A Christmas Carol and Its Adaptations
A Critical Examination of Dickens’s Story and Its Productions on Screen and Television
Available on backorder
About the Book
Over 150 years after its original composition, Charles Dickens’ A Christmas Carol continues to delight readers. The figure of Ebenezer Scrooge has become a cultural icon, and Tiny Tim’s “God Bless Us Every One” is as familiar as “Merry Christmas.” It is not surprising that Dickens’ “ghostly little book,” as he called it, has proved popular with playwrights and screenwriters. In everything from elegant literary treatments to animated musicals, the role of Scrooge has been essayed by actors from George C. Scott to Mr. Magoo.
This critical account of the story’s history and its various adaptations examines first the original writing of the story, including its political, economic, and historical context. The major interpretations are analyzed within their various media: stage, magic lantern shows, silent film, talkies, and television. Dickens’ other, lesser known Christmas stories, like “The Cricket on the Hearth,” are also examined and compared to the immortal Carol. Finally, a complete annotated filmography of all film and television productions based on A Christmas Carol is included, with commentary on each version’s loyalty to the original text. The book includes 25 previously unpublished photos as well as analysis of previously undocumented productions. The text includes a foreword by the distinguished film and literary scholar Edward Wagenknecht, a bibliography and an index.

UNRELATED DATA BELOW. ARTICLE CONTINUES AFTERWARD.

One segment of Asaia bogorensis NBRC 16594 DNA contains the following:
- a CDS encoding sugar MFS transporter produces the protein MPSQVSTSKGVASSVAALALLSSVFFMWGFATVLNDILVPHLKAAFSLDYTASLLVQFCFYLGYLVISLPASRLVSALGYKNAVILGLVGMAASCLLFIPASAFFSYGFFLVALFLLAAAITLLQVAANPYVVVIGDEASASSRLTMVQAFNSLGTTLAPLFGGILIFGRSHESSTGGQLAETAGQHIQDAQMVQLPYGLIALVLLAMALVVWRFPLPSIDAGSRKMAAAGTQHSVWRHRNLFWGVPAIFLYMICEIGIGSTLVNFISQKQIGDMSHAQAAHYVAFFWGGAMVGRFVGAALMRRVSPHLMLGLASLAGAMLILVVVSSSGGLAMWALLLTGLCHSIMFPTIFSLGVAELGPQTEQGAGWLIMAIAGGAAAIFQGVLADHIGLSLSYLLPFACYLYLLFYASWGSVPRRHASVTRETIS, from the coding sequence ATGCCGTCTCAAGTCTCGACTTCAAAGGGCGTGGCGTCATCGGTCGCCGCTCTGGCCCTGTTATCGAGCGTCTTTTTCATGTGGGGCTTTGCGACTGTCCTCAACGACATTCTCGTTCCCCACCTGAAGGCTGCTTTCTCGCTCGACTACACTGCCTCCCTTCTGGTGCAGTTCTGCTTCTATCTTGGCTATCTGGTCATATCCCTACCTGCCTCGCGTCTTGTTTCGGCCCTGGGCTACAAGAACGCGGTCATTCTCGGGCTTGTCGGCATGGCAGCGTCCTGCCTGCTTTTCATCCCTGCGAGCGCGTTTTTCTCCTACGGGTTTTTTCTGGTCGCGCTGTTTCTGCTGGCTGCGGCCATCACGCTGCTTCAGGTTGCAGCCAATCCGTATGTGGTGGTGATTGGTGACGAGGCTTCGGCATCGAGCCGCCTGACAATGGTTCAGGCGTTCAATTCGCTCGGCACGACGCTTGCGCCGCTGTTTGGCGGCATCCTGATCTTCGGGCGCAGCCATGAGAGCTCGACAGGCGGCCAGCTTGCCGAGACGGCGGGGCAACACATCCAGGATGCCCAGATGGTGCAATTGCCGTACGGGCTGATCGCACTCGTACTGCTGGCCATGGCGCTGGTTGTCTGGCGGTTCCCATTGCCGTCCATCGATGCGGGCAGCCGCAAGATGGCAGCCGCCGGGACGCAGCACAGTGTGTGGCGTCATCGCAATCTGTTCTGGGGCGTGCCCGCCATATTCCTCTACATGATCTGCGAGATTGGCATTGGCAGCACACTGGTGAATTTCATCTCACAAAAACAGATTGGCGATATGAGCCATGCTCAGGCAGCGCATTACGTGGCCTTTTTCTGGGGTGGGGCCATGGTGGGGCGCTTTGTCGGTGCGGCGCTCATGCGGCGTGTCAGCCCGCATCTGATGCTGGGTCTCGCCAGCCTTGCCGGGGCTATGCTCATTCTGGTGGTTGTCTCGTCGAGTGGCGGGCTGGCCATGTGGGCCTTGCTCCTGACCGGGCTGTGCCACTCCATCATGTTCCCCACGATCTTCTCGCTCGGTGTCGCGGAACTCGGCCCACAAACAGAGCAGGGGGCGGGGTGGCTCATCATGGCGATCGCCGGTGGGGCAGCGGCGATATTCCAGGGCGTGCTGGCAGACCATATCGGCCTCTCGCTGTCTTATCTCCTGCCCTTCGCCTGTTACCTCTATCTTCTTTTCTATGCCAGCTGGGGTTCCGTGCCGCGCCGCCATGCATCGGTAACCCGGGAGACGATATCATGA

About the Author(s)
Foreword by Edward Wagenknecht
Format: softcover (7 x 10)
Bibliographic Info: 60 photos, filmography, notes, bibliography, index
Copyright Date: 2006 
Table of Contents
Foreword by Edward Wagenknecht 1
1. The Literary Roots 11
2. The Political and Economic Roots 23
3. This Ghostly Little Book 31
4. Pre-Cinema 39
5. Silent Film 63
6. The Talkies 87
7. Television 117
8. Dickens’s Other Christmases 147
9. Variations on a Theme by Dickens 159
Annotated Carol Filmography 171
“an unusual and ambitious subject”—Newsletter of The Magic Lantern Society; “a useful guide”—The Dickensian;“delightful…a scholarly work crammed with facts, credits, opinion and general humbuggery”—Film Review; “an engaging and informative text…. A detailed filmography”—Classic Images; “excellent…intelligently written and painstaking in its detail”—Interzone; “a labor of love and a work of serious scholarship…valuable”—Dickens Quarterly; “definitive”—The Slide Area.